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St Peter's Square
Saturday, 12 November 2016


Mercy and inclusion

Dear brothers and sisters, Good morning!

In this last Saturday Jubilee Audience, I would like to present an important aspect of mercy: inclusion. Indeed, God, in his design of love, does not want to exclude anyone, but wants to include everyone. For example, through Baptism, he makes us his children in Christ, members of his Body which is the Church. And we Christians are invited to use the same criteria: mercy is the way one acts, that style, with which we try to include others in our lives, and avoid closing in on ourselves and our selfish securities.

In the passage from the Gospel of Matthew that we have just heard, Jesus addresses a truly universal invitation: “Come to me, all who labor and are heavy laden, and I will give you rest” (11:28). No one is excluded from this call, because Jesus’ mission is to reveal the Father’s love to everyone. Our task is to open our hearts, to trust in Jesus and accept this message of love, which makes us enter into the mystery of salvation.

This aspect of mercy, inclusion, is manifested in opening one’s arms wide to welcome, without excluding; without labeling others according to their social status, language, race, culture or religion: there is, before us, only a person to be loved as God loves them. The person whom I find at my work, in my neighbourhood, is a person to love, as God loves. “But he is from that country, or that other country, or of this religion, or another... He is a person whom God loves and I have to love him”. This is to include, and this is inclusion.

We encounter so many weary and oppressed people today! In the street, in public offices, in medical practices... Jesus’ gaze rests on each one of those faces, even through our eyes. And how is our heart? Is it merciful? And our way of thinking and acting, is it inclusive? The Gospel calls us to recognize, in the history of humanity, the design of a great work of inclusion, which fully respects the freedom of every person, every community, every nation, and calls everyone to form a family of brothers and sisters, in justice, solidarity and peace, and to be part of the Church, which is the Body of Christ.

How true are Jesus’ words, which invite those who are tired and weary to come to Him to find rest! His arms outstretched on the cross show that no one is excluded from his love and his mercy, not even the greatest sinner: no one! We are all included in his love and in his mercy. The most immediate expression with which we feel welcomed and included in him is that of forgiveness. We all need to be forgiven by God. And we all need to encounter brothers and sisters who help us to go to Jesus, to open ourselves to the gift he has given us on the cross. Let us not hinder each other! Let us not exclude anyone! Rather, with humility and simplicity let us become instruments of the Father’s inclusive mercy. The inclusive mercy of the Father: it is like this. The Holy Mother Church prolongs in the world the great embrace of Christ who died and rose. Also this Square, with its colonnade, expresses this embrace. Let us engage in this movement of including others, to be witnesses of the mercy with which God has accepted and welcomed each one of us.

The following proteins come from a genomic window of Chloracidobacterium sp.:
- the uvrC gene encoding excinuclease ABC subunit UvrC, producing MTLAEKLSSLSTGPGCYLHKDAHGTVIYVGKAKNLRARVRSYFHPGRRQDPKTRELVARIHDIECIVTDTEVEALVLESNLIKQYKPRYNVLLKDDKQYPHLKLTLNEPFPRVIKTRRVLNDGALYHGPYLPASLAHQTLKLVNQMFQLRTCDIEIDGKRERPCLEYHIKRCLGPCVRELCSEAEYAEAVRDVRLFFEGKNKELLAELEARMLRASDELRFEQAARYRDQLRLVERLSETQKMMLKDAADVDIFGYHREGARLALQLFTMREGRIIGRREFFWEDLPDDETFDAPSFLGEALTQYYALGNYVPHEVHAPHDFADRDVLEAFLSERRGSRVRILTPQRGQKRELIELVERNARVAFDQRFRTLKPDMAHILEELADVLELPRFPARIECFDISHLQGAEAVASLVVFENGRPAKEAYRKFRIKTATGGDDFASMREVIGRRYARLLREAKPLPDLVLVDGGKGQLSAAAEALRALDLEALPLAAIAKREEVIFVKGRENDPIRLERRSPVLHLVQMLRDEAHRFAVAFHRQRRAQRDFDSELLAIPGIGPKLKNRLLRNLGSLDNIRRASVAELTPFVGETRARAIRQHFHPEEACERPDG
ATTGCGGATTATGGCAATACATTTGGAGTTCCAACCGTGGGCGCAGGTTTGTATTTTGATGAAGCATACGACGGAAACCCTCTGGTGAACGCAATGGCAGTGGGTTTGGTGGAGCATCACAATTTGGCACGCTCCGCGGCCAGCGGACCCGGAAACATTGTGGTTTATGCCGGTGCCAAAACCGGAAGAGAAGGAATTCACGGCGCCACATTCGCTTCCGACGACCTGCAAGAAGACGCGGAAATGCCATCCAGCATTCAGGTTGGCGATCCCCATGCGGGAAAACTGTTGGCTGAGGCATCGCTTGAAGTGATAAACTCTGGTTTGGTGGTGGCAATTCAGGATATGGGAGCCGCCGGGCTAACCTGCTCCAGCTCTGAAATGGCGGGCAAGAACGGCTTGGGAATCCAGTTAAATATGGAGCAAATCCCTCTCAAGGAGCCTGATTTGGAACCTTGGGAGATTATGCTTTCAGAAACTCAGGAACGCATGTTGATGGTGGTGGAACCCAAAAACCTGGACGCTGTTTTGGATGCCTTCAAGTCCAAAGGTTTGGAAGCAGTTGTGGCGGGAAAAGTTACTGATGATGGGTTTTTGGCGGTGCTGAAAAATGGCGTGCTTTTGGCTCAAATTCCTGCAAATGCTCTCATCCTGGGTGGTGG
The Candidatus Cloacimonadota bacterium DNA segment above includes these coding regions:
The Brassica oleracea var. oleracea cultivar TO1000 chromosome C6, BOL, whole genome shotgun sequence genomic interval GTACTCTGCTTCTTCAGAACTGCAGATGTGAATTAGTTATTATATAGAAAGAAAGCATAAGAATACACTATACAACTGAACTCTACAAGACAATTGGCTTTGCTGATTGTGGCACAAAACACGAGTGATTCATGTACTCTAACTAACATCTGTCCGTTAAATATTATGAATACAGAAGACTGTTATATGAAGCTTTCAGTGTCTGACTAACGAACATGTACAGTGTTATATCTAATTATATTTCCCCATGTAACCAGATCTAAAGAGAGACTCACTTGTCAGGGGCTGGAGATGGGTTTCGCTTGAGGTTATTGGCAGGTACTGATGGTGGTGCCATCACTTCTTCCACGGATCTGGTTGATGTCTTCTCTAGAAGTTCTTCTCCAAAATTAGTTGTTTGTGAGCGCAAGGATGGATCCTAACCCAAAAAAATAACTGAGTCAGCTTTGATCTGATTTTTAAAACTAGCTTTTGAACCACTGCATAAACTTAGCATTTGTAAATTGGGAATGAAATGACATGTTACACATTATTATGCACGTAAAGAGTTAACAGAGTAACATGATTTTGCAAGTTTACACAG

Special greetings:

I greet the English-speaking pilgrims and visitors taking part in today’s Audience, particularly those from Ireland and Pakistan. With prayerful good wishes that the present Jubilee of Mercy will be a moment of grace and spiritual renewal for you and your families, I invoke upon all of you joy and peace in our Lord Jesus Christ.

Dear brothers and sisters, live this last Saturday Audience of the Jubilee with faith, in order to experience forgiveness, mercy and the love of God in your life. I greet with particular affection you volunteers of the Extraordinary Jubilee of Mercy. You have been great! You all have come from different countries, and I thank you for the valuable service you have provided so that pilgrims could live this experience of faith well. Over the course of these months, I have noticed your discreet presence in the Square with the Jubilee logo and have admired the dedication, patience and enthusiasm with which you have carried out your work. Thank you very much!

In particular, I extend a greeting to young people, the sick and newlyweds. Yesterday we commemorated Saint Martin of Tours, the patron saint of beggars, whose 17th centenary of the birth we celebrate this year. May his example inspire in you, dear young people, especially you Erasmus students in Europe, the desire to perform acts of solidarity; may his faith in Christ the Lord sustain you, dear sick people, in the trials of disease; and may his moral rectitude remind you, dear newlyweds, of the importance of values in the education of children.

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